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SAMSUNG … What do the global electronics giant’s mobile phones and washing machines have in common? They both explode.

It was a tough year for Samsung, who twice found itself at the top of the list of the year’s biggest safety recalls. First, it was the company’s flagship mobile phone, the Galaxy 7, some of which were spontaneously exploding. It got so bad that the Department of Transportation eventually banned the phones from all U.S. airline flights. And then Samsung was forced to recall 2.8 million washing machines because they could explode. That caused a viral sensation because no one could really wrap their heads around how a washing machine could explode. But YouTube videos gave us our answer, much to Samsung’s dismay.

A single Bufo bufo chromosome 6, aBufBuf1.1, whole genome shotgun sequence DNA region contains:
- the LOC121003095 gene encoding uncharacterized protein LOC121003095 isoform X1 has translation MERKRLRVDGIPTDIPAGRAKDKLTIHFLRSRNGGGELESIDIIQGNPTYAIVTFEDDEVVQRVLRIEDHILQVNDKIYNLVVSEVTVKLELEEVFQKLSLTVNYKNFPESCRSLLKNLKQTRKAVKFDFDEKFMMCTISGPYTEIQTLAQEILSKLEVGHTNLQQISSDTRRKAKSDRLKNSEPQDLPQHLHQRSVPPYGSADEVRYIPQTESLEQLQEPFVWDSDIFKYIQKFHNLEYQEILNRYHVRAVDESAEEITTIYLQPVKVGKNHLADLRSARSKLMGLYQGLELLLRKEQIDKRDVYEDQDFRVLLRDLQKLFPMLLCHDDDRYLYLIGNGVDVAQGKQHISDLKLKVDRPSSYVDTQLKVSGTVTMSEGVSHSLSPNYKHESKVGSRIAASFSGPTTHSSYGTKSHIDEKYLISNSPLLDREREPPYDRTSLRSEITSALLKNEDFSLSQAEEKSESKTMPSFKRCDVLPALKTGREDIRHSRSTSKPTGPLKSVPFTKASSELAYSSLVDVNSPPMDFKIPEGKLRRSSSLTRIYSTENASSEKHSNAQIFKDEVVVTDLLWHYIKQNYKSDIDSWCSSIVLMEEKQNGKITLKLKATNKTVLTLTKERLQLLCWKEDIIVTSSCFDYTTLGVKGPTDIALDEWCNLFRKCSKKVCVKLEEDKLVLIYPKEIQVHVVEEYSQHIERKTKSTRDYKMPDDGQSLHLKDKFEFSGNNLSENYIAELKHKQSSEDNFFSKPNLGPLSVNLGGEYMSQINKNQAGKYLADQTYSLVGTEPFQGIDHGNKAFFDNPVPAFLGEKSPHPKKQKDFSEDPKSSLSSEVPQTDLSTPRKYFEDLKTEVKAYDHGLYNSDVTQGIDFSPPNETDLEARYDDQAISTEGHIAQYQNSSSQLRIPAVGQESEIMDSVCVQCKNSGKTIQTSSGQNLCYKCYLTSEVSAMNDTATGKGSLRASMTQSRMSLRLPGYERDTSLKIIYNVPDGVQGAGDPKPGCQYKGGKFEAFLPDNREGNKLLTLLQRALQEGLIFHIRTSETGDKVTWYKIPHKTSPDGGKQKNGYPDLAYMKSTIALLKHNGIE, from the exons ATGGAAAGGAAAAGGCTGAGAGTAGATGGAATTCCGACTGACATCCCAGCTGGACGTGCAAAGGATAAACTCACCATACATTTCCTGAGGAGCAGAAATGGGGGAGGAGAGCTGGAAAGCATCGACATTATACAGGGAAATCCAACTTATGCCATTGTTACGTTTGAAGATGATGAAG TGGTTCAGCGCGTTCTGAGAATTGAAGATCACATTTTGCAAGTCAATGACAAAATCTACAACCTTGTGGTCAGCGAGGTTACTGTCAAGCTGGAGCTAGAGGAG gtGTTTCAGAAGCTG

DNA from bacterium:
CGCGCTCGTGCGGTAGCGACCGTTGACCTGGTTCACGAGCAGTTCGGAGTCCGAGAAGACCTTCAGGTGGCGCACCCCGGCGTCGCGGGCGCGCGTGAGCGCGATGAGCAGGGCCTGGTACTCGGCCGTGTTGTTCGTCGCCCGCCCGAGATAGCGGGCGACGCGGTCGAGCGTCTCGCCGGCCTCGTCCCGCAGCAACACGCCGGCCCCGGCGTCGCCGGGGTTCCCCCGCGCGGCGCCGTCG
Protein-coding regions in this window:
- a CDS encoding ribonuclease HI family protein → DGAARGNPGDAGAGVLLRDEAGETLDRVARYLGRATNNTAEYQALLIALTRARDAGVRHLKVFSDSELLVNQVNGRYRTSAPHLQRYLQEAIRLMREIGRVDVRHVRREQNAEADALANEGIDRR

Read more after the jump…

Respond to a Social Media Crisis #LikeABoss

twitterThis year created a library full of social media crisis communication case studies, both what to do and what not to do.

Heading into 2017, we advise all of our clients to refresh their social media crisis communication plans given the rapid growth and updates with social communication channels. To help get started, here are a few basic points that should be part of a plan:

Read more after the jump…

Why Swallowing Your Pride Never Seems To Go Completely Out of Style

(Photo: Todd Heisler/Rocky Mountain News)

(Photo: Todd Heisler/Rocky Mountain News)

It seems that with each passing day, the era for digging in your heels, drawing lines in the sand and shouting “how dare you?!” becomes more and more pronounced. I was reminded of that last month as I watched a very public and painful saga play out between former coworkers.